Useful Bible Studies > 1 Kings Commentary > chapter 20

Ahab’s peace agreement with Ben-Hadad

1 Kings 20:33-34

Ben-Hadad had expected that he would have to appeal for his life, to Ahab. It had seemed uncertain that Ahab would allow him to live.

However, Ben-Hadad soon saw that, like himself, Ahab was a selfish and evil person. For his whole life, Ben-Hadad had been dealing with people like that. He knew how to take advantage of their weaknesses. He knew how to gain control over them.

Ahab desired wealth, success and importance. That was his weakness. So, Ben-Hadad tried to give the impression that he was generous. He spoke to Ahab as if Ahab was his friend.

Ben-Hadad desired a peace agreement that would benefit Ahab greatly. Ben-Hadad proposed that Ahab could establish his own markets in Damascus, Aram’s capital city. Ahab would earn good profits from those markets.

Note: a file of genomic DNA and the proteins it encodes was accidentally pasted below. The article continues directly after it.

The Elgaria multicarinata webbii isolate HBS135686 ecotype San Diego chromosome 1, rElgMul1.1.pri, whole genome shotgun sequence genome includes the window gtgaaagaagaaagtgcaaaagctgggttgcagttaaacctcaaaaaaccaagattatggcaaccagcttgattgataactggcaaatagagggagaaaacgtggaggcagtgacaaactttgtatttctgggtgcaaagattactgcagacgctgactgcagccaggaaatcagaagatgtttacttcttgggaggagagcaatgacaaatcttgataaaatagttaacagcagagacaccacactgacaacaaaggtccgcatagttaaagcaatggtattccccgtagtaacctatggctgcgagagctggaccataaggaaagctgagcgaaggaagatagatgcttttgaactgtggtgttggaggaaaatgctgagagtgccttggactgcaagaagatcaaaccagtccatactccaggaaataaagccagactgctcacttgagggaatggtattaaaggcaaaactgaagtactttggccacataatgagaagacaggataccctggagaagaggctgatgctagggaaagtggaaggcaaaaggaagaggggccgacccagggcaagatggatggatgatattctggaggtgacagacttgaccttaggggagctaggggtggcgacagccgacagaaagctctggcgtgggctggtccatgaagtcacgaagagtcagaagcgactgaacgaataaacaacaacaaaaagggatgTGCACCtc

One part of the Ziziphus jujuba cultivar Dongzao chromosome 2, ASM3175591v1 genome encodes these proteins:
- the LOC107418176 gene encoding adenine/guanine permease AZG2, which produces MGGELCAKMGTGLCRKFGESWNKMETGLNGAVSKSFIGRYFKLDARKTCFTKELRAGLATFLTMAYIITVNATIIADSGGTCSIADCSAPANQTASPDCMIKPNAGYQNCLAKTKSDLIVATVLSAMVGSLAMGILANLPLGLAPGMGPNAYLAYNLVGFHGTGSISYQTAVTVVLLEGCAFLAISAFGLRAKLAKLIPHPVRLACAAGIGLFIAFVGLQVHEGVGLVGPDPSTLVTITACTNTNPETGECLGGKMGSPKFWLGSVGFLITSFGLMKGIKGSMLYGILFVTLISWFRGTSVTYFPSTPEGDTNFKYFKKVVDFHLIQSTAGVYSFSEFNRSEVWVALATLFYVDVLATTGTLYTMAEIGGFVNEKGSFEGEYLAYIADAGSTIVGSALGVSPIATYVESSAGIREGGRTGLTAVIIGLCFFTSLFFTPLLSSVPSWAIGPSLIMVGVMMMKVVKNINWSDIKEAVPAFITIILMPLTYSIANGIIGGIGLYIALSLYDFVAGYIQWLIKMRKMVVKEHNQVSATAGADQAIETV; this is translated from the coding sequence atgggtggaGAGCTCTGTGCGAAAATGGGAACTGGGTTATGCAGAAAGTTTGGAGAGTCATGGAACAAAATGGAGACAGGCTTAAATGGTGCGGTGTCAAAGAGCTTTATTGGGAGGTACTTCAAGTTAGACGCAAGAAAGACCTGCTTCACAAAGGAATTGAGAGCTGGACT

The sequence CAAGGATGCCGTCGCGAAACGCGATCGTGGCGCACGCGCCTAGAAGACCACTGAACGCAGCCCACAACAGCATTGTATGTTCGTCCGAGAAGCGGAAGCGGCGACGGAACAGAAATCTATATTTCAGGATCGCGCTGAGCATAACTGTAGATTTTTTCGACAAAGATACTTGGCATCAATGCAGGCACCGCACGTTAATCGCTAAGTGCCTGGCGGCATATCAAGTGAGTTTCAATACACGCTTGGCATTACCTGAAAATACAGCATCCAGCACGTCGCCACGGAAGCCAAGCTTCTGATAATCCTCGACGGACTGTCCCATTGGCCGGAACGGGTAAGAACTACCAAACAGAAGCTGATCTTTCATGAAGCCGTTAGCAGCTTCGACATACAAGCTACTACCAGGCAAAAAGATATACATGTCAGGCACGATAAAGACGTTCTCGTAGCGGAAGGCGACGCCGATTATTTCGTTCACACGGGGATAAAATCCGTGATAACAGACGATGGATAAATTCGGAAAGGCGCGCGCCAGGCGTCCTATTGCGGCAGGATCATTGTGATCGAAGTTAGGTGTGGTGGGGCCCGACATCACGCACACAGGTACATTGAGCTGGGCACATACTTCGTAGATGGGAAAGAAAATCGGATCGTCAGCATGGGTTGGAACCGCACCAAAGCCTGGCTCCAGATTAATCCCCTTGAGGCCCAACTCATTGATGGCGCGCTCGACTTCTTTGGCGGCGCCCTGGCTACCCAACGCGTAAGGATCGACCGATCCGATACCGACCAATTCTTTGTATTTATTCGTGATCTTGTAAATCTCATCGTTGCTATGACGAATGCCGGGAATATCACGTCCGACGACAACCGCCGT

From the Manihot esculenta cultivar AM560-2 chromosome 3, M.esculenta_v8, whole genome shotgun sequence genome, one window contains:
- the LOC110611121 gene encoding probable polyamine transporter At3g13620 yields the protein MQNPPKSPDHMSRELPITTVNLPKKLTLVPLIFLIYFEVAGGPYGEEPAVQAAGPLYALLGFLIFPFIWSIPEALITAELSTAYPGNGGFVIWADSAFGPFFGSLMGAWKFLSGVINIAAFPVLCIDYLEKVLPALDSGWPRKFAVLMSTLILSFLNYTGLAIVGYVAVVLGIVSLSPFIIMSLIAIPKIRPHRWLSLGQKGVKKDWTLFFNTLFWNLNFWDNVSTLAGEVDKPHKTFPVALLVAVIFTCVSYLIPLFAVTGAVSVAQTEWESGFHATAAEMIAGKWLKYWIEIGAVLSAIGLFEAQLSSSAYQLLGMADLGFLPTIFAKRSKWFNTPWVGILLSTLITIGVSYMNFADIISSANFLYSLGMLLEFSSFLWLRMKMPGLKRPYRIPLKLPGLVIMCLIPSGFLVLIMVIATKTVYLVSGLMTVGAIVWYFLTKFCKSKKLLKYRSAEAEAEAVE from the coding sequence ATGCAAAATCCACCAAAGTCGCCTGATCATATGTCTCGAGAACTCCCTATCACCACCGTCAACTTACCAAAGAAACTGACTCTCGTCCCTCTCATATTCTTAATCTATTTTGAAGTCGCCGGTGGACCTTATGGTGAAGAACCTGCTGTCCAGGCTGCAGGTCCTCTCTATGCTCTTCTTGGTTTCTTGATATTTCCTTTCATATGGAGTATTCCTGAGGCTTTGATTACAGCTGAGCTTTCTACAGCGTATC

It seems that Ben-Hadad’s father defeated Omri, Ahab’s father, in war. We have no other reference to that war. However, Ben-Hadad’s father forced Omri to allow him to establish his own markets in Samaria. Also, Ben-Hadad’s father took possession of some of the cities in northern Israel.

Now, Ben-Hadad promised to return those cities to Ahab’s control. Ben-Hadad would no longer demand the payment of taxes by Israel’s people; Israel would be a free country.

It pleased Ahab that such a great king as Ben-Hadad was dealing with him as a friend. Ahab should have ordered Ben-Hadad’s death in punishment for his crimes (20:42) - instead, he made a peace agreement with him.

Next part: God gives a message to one of the sons of the prophets (1 Kings 20:35)


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